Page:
By Greg Woock, CEO, Pinger, Inc.
At some point, every successful executive is asked a version of this question: “How do you do it?” How did you become successful?
When I was recently asked that question, my answer was simple. I didn’t do it.
I have never accomplished anything entirely by myself, and I don’t believe anyone ever has. I have the benefit of a team, one made up of smart, thoughtful, insightful people. Together, we are very successful.
I’ve had instructors, mentors, investors, advisors, vendors, and customers, and I’ve learned from all of them. Like my team, they are a big part of any success people might attribute to me.
Think about it: even artists who work alone aren’t solely responsible for their masterpieces. They had teachers and mentors. Someone made their paints and brushes, and someone bought their paintings so they could continue creating. The artists might paint alone, but they depend on the support of many people.
It’s important to think about success this way, to recognize that every accomplishment is the culmination of some sort of collaboration and relationship.
Because when you realize this, you can’t help but feel grateful. Grateful for the people in your past who shaped who you are and grateful for the people by your side every day who shape the company and its products.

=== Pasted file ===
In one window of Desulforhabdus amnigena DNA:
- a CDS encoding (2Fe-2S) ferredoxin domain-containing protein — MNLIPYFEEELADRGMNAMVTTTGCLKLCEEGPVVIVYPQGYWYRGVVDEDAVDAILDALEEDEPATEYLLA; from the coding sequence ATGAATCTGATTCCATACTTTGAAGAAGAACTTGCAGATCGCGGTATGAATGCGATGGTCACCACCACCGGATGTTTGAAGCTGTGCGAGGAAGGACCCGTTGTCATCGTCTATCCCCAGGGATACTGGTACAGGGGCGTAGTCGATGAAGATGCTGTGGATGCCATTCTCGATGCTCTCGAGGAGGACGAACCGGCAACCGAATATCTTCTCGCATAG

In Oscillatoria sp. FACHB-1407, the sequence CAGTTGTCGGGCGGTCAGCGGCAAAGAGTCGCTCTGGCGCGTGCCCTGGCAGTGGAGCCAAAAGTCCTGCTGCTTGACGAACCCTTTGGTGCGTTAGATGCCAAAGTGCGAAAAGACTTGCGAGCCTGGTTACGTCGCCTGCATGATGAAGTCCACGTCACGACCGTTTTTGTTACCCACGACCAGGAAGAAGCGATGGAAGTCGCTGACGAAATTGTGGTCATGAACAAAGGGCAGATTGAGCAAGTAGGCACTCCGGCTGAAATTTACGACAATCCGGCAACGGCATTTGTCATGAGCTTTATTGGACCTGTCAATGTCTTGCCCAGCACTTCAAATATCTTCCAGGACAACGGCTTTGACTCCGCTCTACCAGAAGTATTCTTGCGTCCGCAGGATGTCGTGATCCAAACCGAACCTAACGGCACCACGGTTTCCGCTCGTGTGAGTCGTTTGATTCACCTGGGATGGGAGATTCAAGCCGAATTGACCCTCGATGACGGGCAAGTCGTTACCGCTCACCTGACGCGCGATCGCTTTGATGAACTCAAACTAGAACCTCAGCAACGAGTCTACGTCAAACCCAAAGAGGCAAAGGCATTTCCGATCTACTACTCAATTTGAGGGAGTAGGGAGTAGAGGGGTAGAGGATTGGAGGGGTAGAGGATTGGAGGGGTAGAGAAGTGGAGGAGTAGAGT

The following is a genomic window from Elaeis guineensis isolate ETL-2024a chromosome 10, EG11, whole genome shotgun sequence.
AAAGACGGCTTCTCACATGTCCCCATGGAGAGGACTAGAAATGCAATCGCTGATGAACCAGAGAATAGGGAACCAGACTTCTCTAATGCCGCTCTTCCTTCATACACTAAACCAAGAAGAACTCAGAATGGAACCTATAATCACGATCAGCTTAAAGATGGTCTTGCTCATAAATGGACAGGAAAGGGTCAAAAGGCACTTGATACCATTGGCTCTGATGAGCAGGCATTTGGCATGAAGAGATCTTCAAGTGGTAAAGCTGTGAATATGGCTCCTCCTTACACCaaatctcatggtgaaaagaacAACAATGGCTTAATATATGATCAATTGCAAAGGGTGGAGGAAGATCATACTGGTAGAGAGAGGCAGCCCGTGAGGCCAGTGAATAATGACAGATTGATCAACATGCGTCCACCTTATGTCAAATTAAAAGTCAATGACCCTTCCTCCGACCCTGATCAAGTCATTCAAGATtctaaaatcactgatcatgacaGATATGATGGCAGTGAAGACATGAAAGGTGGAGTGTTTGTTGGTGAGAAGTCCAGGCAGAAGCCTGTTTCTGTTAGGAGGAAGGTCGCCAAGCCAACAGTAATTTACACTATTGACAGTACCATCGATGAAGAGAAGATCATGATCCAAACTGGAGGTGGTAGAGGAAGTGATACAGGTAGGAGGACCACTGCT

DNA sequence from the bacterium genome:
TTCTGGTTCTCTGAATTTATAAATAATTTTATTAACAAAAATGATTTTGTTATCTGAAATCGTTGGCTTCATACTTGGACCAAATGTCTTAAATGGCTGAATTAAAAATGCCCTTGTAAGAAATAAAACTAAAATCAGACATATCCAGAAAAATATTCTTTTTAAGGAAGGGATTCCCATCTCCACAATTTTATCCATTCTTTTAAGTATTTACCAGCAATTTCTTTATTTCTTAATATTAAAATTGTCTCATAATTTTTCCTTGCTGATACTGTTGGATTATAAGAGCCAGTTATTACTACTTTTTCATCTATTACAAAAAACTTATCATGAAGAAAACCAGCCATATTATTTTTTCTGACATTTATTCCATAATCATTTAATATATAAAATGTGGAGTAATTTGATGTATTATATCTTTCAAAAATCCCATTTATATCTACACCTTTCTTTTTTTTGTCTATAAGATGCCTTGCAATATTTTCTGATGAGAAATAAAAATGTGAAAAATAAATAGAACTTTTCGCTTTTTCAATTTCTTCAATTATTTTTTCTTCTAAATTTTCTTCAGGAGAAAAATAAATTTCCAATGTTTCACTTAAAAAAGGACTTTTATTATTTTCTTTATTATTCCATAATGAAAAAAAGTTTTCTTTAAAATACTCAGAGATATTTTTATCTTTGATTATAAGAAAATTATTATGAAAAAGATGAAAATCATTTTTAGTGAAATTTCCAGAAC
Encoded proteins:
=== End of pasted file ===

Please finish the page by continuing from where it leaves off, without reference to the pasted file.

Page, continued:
And when you express that gratitude, when you share the accolades and rewards of success, something interesting happens.
It creates more success.
While a fair pay and stock grant or profit sharing attract employees, gratitude is an emotional reward that shouldn’t be overlooked. It slips right past our logical brains and lodges in our hearts. It compels us to be innovative, to find new ways to please our customers and grow our companies. It builds bonds between co-workers and makes us memorable to our vendors. It enables our advisors and mentors to feel a part of our success, moving them to do even more.
And gratitude does something else. It changes the way people see you. When you express genuine gratitude, you demonstrate that you are empathetic and insightful, confident, and secure. Isn’t that the kind of person you’d like to work with?
Considering the rewards, the cost of gratitude is insignificant. It costs nothing to thank an employee and very little to give a gift or some time off after a big achievement. If that small act inspires someone to come up with a great new product idea or prevents them from talking to a headhunter, the benefit to the company makes those investments completely insignificant.
Gratitude isn’t just about words or gifts. It’s about what those words and gifts create: feelings of inclusion, connections between people, and an understanding that we depend on each other for our collective success. It reminds us we can do great things together, and it inspires us to keep doing great things.
Success comes from that.